Cinderella by Charles Robinson

Cinderella: Three Hundred and Forty-five Variants of Cinderella, Catskin, and Cap O' Rushes, abstracted and tabulated by Marian Roalfe Cox

Cinderella by Jennie Harbour

345 Variants
by Marian
Roalfe Cox

Table of Contents



Cinderella Tales

Catskin Tales

Cap o' Rushes Tales

Indeterminate Tales

Hero Tales



Master List of all Variants

Notes on this E-Text

Cinderella Area

Annotated Tale




Similar Tales Across Cultures

Modern Interpretations


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Moe, Moltke, Unpublished Collection. Christiania. (From Bo, Thelemarken.)



Ill-treated heroine (by step-mother)--Pig-sty abode-- --Hill woman aid--Magic dresses--Heroine rides in magic baskets-- Meeting-place (church)--Threefold flight---Lost shoe--Shoe marriage test--Bride pushed into lake by step-sister--Mutilated foot--False bride--Animal witness (bird)-[The tale passes into that of "Bushy-Bride". Heroine appears three Thursday nights at castle; is saved third time by prince.--Happy marriage.]


(1) Stepmother makes husband's daughter live in the pigstye. Her own daughter goes to church.-- (2) Heroine, left behind, goes and sits on a hill and weeps. An old wife1 steps out of hill and asks why. "I'm not allowed to go to church. My sister may go." Old woman brings her a basket and a silk dress. She is to don the latter, then sit in the basket and say:

"Darkness behind me, and light on my way;
Carry me quickly to church to-day!"

When she wishes to return she must say:

"Darkness behind me, light on my way,
Carry me, carry me home to-day!"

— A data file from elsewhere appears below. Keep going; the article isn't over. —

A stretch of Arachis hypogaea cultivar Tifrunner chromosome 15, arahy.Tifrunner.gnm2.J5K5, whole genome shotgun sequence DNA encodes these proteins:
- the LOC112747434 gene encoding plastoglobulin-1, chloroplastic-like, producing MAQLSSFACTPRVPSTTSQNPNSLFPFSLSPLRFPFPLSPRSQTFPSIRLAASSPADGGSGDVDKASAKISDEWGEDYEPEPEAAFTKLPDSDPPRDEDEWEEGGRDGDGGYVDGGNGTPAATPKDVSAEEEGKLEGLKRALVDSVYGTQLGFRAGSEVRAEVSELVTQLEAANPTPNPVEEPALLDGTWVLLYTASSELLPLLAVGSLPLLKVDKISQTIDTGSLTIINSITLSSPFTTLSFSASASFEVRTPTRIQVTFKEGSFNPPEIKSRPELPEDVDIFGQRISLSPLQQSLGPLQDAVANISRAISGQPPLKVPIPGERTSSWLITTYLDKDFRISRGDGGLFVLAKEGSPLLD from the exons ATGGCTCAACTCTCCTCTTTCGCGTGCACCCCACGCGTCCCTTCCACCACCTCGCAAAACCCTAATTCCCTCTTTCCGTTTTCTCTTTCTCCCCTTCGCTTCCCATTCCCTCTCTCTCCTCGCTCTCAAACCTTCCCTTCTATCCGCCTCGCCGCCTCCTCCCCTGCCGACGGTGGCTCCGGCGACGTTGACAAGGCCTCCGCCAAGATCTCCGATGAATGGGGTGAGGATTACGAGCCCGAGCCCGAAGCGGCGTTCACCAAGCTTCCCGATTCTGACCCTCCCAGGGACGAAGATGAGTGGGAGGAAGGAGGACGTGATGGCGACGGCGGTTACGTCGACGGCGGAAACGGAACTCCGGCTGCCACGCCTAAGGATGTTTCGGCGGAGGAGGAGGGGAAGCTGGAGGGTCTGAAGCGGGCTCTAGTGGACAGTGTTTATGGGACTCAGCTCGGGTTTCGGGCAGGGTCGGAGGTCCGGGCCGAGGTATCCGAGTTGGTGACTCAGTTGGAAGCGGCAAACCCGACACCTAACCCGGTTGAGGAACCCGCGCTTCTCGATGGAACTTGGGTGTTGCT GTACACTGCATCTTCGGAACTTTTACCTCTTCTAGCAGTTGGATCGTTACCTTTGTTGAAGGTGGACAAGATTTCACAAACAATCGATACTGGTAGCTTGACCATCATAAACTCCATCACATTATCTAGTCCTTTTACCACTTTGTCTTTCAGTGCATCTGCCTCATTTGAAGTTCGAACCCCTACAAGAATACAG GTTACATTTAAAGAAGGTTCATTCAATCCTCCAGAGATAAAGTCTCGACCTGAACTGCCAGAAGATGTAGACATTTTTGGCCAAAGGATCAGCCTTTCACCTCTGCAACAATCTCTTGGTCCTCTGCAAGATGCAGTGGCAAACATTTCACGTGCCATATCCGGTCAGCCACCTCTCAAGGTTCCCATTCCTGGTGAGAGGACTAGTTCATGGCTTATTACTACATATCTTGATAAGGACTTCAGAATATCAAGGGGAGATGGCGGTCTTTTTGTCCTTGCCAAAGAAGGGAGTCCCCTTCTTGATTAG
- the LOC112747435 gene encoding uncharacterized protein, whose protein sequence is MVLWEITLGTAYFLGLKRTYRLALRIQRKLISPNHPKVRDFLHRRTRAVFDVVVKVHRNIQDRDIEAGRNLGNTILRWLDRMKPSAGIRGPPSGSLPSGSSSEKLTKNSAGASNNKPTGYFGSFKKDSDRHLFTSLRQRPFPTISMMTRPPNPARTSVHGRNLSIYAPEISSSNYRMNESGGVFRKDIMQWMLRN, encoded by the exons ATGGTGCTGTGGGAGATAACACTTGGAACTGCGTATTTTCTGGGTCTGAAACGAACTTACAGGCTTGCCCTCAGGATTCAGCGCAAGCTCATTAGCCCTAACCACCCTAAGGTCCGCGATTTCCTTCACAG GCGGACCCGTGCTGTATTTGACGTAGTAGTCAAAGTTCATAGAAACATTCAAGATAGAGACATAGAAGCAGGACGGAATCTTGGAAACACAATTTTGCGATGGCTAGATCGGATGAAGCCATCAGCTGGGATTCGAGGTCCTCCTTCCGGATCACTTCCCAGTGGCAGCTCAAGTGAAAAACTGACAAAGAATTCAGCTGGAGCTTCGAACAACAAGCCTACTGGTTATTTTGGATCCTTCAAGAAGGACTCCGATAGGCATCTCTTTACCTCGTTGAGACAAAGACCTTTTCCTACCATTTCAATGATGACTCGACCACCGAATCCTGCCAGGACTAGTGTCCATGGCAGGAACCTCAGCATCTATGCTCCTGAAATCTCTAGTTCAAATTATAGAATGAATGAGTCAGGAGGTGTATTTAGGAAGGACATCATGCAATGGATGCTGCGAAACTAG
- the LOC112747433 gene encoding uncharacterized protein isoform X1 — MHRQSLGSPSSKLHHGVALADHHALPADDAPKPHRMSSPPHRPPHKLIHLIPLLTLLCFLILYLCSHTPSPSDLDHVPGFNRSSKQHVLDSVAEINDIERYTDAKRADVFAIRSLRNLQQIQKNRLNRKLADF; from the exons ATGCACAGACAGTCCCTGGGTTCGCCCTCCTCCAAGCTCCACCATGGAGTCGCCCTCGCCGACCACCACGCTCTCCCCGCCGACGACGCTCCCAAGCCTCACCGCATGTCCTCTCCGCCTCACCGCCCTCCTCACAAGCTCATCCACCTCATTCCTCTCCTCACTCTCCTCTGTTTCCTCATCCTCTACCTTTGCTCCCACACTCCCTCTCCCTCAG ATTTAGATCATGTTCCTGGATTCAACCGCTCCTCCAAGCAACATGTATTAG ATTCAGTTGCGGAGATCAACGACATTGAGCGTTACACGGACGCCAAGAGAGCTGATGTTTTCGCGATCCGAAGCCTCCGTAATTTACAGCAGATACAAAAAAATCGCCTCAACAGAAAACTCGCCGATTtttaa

(3) Next Sunday heroine gets a silver dress and a silver basket, and on the third Sunday a gold dress and a gold basket.-- (4) But that day prince manages to get hold of her shoe, and heroine returns in tears to old woman. "Don't cry I shall contrive that nobody you expect will be able to wear the shoe."-- (5) King's son at last finds heroine, and promises to marry her. She is to follow later to the castle.-- (6) On the road they pass a little lake wherein bride wants to behold her face. Stepsister pushes her in; cuts her own heel and toe to get on the shoe, and puts on bride's dress. When she arrives at the castle a bird sings thrice:

"Cut off heel and cut off toe;
The bride treads blood in the golden shoe!"

Then the prince tears off her shoes and stockings and turns her out.

[The tale passes into that of "Buskebrud". Heroine appears three Thursday nights in the castle, and is saved the third time by the prince.]

1: In a variant it is a huldre, an underground woman, fair, but having a tail.
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Cox, Marian Roalfe. Cinderella: Three Hundred and Forty-five Variants of Cinderella, Catskin, and Cap O' Rushes, abstracted and tabulated. London: David Nutt for the Folklore Society, 1893.

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